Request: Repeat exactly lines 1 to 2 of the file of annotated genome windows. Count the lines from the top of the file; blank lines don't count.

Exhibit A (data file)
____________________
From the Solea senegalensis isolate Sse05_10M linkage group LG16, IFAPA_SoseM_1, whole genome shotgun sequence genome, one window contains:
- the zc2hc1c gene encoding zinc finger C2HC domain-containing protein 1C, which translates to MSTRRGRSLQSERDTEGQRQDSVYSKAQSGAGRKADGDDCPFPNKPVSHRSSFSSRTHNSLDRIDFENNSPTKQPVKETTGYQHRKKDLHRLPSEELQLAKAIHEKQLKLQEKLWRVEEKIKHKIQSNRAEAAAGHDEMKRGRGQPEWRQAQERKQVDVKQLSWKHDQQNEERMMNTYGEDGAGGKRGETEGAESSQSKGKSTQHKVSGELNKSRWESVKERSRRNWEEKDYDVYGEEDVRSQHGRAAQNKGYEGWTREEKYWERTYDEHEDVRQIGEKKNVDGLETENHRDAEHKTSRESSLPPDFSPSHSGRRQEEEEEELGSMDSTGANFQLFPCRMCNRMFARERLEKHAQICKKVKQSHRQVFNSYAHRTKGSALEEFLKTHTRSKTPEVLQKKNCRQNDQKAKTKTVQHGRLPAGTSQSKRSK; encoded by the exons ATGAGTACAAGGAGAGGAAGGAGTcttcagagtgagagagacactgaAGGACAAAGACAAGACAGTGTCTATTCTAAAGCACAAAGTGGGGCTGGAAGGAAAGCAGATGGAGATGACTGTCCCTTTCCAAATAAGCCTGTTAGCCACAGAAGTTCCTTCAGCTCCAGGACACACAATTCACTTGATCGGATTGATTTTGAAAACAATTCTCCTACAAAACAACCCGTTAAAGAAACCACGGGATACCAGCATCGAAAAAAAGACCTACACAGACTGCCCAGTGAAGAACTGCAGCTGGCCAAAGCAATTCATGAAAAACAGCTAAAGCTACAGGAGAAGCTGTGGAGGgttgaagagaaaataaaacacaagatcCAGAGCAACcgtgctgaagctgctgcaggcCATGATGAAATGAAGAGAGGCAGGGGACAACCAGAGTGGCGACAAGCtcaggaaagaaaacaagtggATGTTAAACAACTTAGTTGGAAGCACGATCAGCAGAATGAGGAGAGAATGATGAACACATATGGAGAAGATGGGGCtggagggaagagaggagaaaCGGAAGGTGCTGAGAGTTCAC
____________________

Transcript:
From the Solea senegalensis isolate Sse05_10M linkage group LG16, IFAPA_SoseM_1, whole genome shotgun sequence genome, one window contains:
- the zc2hc1c gene encoding zinc finger C2HC domain-containing protein 1C, which translates to MSTRRGRSLQSERDTEGQRQDSVYSKAQSGAGRKADGDDCPFPNKPVSHRSSFSSRTHNSLDRIDFENNSPTKQPVKETTGYQHRKKDLHRLPSEELQLAKAIHEKQLKLQEKLWRVEEKIKHKIQSNRAEAAAGHDEMKRGRGQPEWRQAQERKQVDVKQLSWKHDQQNEERMMNTYGEDGAGGKRGETEGAESSQSKGKSTQHKVSGELNKSRWESVKERSRRNWEEKDYDVYGEEDVRSQHGRAAQNKGYEGWTREEKYWERTYDEHEDVRQIGEKKNVDGLETENHRDAEHKTSRESSLPPDFSPSHSGRRQEEEEEELGSMDSTGANFQLFPCRMCNRMFARERLEKHAQICKKVKQSHRQVFNSYAHRTKGSALEEFLKTHTRSKTPEVLQKKNCRQNDQKAKTKTVQHGRLPAGTSQSKRSK; encoded by the exons ATGAGTACAAGGAGAGGAAGGAGTcttcagagtgagagagacactgaAGGACAAAGACAAGACAGTGTCTATTCTAAAGCACAAAGTGGGGCTGGAAGGAAAGCAGATGGAGATGACTGTCCCTTTCCAAATAAGCCTGTTAGCCACAGAAGTTCCTTCAGCTCCAGGACACACAATTCACTTGATCGGATTGATTTTGAAAACAATTCTCCTACAAAACAACCCGTTAAAGAAACCACGGGATACCAGCATCGAAAAAAAGACCTACACAGACTGCCCAGTGAAGAACTGCAGCTGGCCAAAGCAATTCATGAAAAACAGCTAAAGCTACAGGAGAAGCTGTGGAGGgttgaagagaaaataaaacacaagatcCAGAGCAACcgtgctgaagctgctgcaggcCATGATGAAATGAAGAGAGGCAGGGGACAACCAGAGTGGCGACAAGCtcaggaaagaaaacaagtggATGTTAAACAACTTAGTTGGAAGCACGATCAGCAGAATGAGGAGAGAATGATGAACACATATGGAGAAGATGGGGCtggagggaagagaggagaaaCGGAAGGTGCTGAGAGTTCAC